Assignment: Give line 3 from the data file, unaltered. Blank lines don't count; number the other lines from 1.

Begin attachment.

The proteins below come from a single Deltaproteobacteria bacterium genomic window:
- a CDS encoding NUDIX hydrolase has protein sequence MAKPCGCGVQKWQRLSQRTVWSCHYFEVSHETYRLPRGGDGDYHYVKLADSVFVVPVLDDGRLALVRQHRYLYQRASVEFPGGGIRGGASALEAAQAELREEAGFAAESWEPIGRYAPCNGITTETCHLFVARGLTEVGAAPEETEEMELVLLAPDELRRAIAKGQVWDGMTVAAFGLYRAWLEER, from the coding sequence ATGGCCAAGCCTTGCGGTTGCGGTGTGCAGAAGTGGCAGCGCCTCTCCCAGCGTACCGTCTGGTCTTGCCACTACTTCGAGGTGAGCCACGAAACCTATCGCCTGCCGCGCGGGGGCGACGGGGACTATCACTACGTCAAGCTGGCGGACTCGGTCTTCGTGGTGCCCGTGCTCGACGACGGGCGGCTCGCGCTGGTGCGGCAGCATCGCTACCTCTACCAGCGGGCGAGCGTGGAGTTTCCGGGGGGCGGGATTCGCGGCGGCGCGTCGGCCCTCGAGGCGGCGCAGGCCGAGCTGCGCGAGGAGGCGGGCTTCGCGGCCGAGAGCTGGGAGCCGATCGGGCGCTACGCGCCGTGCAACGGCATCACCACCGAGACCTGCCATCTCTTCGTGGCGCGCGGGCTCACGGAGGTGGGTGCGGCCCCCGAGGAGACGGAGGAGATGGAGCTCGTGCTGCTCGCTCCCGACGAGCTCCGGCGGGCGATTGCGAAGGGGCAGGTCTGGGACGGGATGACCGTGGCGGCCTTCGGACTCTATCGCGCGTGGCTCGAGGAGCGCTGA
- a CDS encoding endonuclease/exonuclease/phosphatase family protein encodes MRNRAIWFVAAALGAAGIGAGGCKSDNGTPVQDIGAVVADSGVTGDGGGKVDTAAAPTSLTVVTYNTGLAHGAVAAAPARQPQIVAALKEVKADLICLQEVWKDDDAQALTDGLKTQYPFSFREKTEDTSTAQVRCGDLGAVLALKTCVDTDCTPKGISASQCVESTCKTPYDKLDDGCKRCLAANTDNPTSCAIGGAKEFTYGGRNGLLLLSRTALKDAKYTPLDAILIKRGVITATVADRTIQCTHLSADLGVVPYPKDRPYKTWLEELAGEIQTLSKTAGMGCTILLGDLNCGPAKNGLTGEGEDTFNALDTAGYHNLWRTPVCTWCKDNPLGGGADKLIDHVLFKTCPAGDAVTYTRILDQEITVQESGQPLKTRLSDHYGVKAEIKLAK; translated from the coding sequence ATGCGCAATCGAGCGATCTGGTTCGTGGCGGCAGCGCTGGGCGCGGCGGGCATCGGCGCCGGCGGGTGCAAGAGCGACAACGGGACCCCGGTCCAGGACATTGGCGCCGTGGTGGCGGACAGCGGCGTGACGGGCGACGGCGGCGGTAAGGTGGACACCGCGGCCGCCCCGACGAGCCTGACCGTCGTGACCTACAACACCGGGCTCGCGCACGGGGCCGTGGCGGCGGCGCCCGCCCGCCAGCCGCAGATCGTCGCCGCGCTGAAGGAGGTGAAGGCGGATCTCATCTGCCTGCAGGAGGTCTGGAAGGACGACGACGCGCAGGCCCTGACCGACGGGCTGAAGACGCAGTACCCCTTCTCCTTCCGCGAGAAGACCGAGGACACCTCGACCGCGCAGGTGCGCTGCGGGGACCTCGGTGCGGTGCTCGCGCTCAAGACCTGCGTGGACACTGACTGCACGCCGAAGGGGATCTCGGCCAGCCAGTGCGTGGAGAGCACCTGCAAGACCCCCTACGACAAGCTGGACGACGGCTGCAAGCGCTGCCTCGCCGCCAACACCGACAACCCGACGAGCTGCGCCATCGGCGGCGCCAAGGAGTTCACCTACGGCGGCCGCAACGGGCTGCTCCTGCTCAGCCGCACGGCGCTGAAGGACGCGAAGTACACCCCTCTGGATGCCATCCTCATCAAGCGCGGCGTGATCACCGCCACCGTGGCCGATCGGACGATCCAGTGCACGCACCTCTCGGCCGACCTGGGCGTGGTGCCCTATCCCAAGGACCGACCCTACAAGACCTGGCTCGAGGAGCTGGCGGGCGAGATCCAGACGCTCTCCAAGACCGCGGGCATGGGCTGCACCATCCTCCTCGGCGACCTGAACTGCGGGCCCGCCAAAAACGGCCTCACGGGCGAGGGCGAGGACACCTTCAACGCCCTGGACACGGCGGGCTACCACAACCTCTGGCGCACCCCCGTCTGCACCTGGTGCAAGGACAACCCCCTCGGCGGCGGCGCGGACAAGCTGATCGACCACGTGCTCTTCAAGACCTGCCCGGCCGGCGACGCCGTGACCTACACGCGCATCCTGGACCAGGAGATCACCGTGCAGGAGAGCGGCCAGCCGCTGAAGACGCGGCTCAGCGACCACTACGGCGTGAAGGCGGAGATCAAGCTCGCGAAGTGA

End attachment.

- a CDS encoding endonuclease/exonuclease/phosphatase family protein encodes MRNRAIWFVAAALGAAGIGAGGCKSDNGTPVQDIGAVVADSGVTGDGGGKVDTAAAPTSLTVVTYNTGLAHGAVAAAPARQPQIVAALKEVKADLICLQEVWKDDDAQALTDGLKTQYPFSFREKTEDTSTAQVRCGDLGAVLALKTCVDTDCTPKGISASQCVESTCKTPYDKLDDGCKRCLAANTDNPTSCAIGGAKEFTYGGRNGLLLLSRTALKDAKYTPLDAILIKRGVITATVADRTIQCTHLSADLGVVPYPKDRPYKTWLEELAGEIQTLSKTAGMGCTILLGDLNCGPAKNGLTGEGEDTFNALDTAGYHNLWRTPVCTWCKDNPLGGGADKLIDHVLFKTCPAGDAVTYTRILDQEITVQESGQPLKTRLSDHYGVKAEIKLAK; translated from the coding sequence ATGCGCAATCGAGCGATCTGGTTCGTGGCGGCAGCGCTGGGCGCGGCGGGCATCGGCGCCGGCGGGTGCAAGAGCGACAACGGGACCCCGGTCCAGGACATTGGCGCCGTGGTGGCGGACAGCGGCGTGACGGGCGACGGCGGCGGTAAGGTGGACACCGCGGCCGCCCCGACGAGCCTGACCGTCGTGACCTACAACACCGGGCTCGCGCACGGGGCCGTGGCGGCGGCGCCCGCCCGCCAGCCGCAGATCGTCGCCGCGCTGAAGGAGGTGAAGGCGGATCTCATCTGCCTGCAGGAGGTCTGGAAGGACGACGACGCGCAGGCCCTGACCGACGGGCTGAAGACGCAGTACCCCTTCTCCTTCCGCGAGAAGACCGAGGACACCTCGACCGCGCAGGTGCGCTGCGGGGACCTCGGTGCGGTGCTCGCGCTCAAGACCTGCGTGGACACTGACTGCACGCCGAAGGGGATCTCGGCCAGCCAGTGCGTGGAGAGCACCTGCAAGACCCCCTACGACAAGCTGGACGACGGCTGCAAGCGCTGCCTCGCCGCCAACACCGACAACCCGACGAGCTGCGCCATCGGCGGCGCCAAGGAGTTCACCTACGGCGGCCGCAACGGGCTGCTCCTGCTCAGCCGCACGGCGCTGAAGGACGCGAAGTACACCCCTCTGGATGCCATCCTCATCAAGCGCGGCGTGATCACCGCCACCGTGGCCGATCGGACGATCCAGTGCACGCACCTCTCGGCCGACCTGGGCGTGGTGCCCTATCCCAAGGACCGACCCTACAAGACCTGGCTCGAGGAGCTGGCGGGCGAGATCCAGACGCTCTCCAAGACCGCGGGCATGGGCTGCACCATCCTCCTCGGCGACCTGAACTGCGGGCCCGCCAAAAACGGCCTCACGGGCGAGGGCGAGGACACCTTCAACGCCCTGGACACGGCGGGCTACCACAACCTCTGGCGCACCCCCGTCTGCACCTGGTGCAAGGACAACCCCCTCGGCGGCGGCGCGGACAAGCTGATCGACCACGTGCTCTTCAAGACCTGCCCGGCCGGCGACGCCGTGACCTACACGCGCATCCTGGACCAGGAGATCACCGTGCAGGAGAGCGGCCAGCCGCTGAAGACGCGGCTCAGCGACCACTACGGCGTGAAGGCGGAGATCAAGCTCGCGAAGTGA